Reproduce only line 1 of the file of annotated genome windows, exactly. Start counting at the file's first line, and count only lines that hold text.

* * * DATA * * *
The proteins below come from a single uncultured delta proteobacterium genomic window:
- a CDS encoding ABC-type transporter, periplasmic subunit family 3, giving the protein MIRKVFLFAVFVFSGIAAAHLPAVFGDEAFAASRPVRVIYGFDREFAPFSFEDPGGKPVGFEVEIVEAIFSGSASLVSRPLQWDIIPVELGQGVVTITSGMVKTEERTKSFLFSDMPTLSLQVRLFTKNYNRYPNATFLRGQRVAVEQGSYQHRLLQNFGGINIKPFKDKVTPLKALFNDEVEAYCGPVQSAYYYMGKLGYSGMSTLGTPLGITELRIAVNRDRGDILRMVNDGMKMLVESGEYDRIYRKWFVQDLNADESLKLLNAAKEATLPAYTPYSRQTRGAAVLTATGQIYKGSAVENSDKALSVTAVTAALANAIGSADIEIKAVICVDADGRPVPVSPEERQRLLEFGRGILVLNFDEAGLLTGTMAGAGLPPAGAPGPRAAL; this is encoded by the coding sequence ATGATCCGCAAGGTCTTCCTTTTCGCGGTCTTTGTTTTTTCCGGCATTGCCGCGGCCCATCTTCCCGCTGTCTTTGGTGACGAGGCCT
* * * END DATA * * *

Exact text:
The proteins below come from a single uncultured delta proteobacterium genomic window: